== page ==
The Consortium for Computational Physics and Chemistry (CCPC) is a joint core research and development activity among five national laboratories that has been created to utilize unique DOE computational modeling facilities and experience in order to accelerate the discovery and deployment of novel materials in support of the Energy Materials Network and the Materials Genome Initiative. The CCPC also computationally bridges the chemical reactions occurring at the nanoscale to reactor- and plant-scale processes to enable critical experimental verifications in the BETO program and predict the effects of process scale-up on the techno-economic analysis of commercial scale operations.

  1. Process and reactor models that incorporate feedstock and catalyst properties, to guide reactor design and operation and inform and understand reactor scale up from lab, to pilot, to commercial scales.
  2. Catalyst models that provide active site energetics and entropics to guide the experimental design and discovery of next generation catalysts and improve durability and cost-effectiveness.

Questions about the CCPC should be directed towards Jim Parks.

Mission and Objectives

Mission: To utilize core computational capabilities across the US DOE national laboratory system to enable and accelerate the development of new materials and optimize process scale-up to advance the bioenergy economy.

Vision: The computational toolset developed by CCPC facilitates the modeling of biomass industrial technologies from atomic to process scales, thereby reducing the cost, time, and risk in commercializing bioenergy technologies.


  1. Provide predictive simulation tools to enable BETO experimental teams to maximize yield and fuel chemistry based on reactor design, operational parameters, feedstock type, and feedstock particle size distributions during pilot scale verification.
  2. Simulations of reactor scale up effects and predictive impact on linkage of BETO bench and pilot scale results to full plant TEA.
  3. In conjunction with ChemCatBio, more rapid advancements in catalyst formulation and design that result in experimentally observed improvements (yield, selectivity, durability, lifetime, cost).

Technical Approach

We are focusing on technical barriers and questions associated with 3 major areas of bio-oil production via fast pyrolysis:

  • Links between feedstock properties and preparation and pyrolysis oil quality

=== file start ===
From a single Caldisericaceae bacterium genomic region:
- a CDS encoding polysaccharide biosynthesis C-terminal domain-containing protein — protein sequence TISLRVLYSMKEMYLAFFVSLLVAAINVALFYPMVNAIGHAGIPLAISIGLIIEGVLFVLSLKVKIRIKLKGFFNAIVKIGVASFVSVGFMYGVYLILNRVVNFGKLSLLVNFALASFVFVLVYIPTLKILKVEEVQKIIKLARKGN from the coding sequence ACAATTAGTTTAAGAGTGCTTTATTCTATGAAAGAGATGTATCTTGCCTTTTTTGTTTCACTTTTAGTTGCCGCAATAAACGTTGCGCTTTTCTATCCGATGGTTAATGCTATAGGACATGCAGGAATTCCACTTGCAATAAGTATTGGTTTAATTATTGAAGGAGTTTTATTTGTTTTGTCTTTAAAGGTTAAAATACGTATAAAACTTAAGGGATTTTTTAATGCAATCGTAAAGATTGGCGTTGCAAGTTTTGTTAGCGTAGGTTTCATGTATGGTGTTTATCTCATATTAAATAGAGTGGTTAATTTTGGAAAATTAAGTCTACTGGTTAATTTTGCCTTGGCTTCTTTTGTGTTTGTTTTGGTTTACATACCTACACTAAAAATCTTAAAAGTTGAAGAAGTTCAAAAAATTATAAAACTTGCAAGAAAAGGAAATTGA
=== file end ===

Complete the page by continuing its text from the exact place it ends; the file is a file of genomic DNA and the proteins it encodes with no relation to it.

• The potential benefits of in-situ and ex-situ catalytic vapor phase upgrading
  • Ways to improve catalyst performance in liquid phase upgrading

The CCPC team uses computational models of the rate and quality limiting reaction and transport kinetics in key process stages to identify and resolve major bottlenecks and uncertainties:

  • Understanding and minimizing fast pyrolysis carbon loss
  • Improving bio-oil properties (e.g. reduce oxygen, corrosivity, viscosity, and instability) with vapor and liquid-phase catalysis
  • Improving aqueous phase bio-oil component utilization
  • Improving understanding of process scale-up and integration
  • Improving predictions needed for Techno-Economic Analysis (TEA) and Life Cycle Analysis (LCA)

The modeling tools we employ make use of unique national lab experimental data and computational facilities that cover a broad range of scales from atomistic and moelcular chemistry to single particle and full reactor simulations. To maximize the relevance of our results to industry and evaluations of strategic options for bio-oil production, we are also creating low-order implementations of our models that can be used for rapid screening studies without requiring special computational facilities.

Collaboration Between National Labs Spans Full Conversion Process

Labs in the CCPC work together to cover all aspects of the biomass to bioproduct conversion process:

Additional information regarding points of contact and R&D activities at each CCPC lab can be accessed by clicking on the appropriate links at the top of this website.

Our Unique Management Approach

The CCPC utilizes input from a unique combination of industry advisors, core experimental projects, and academic partners to guide selection and priority of projects.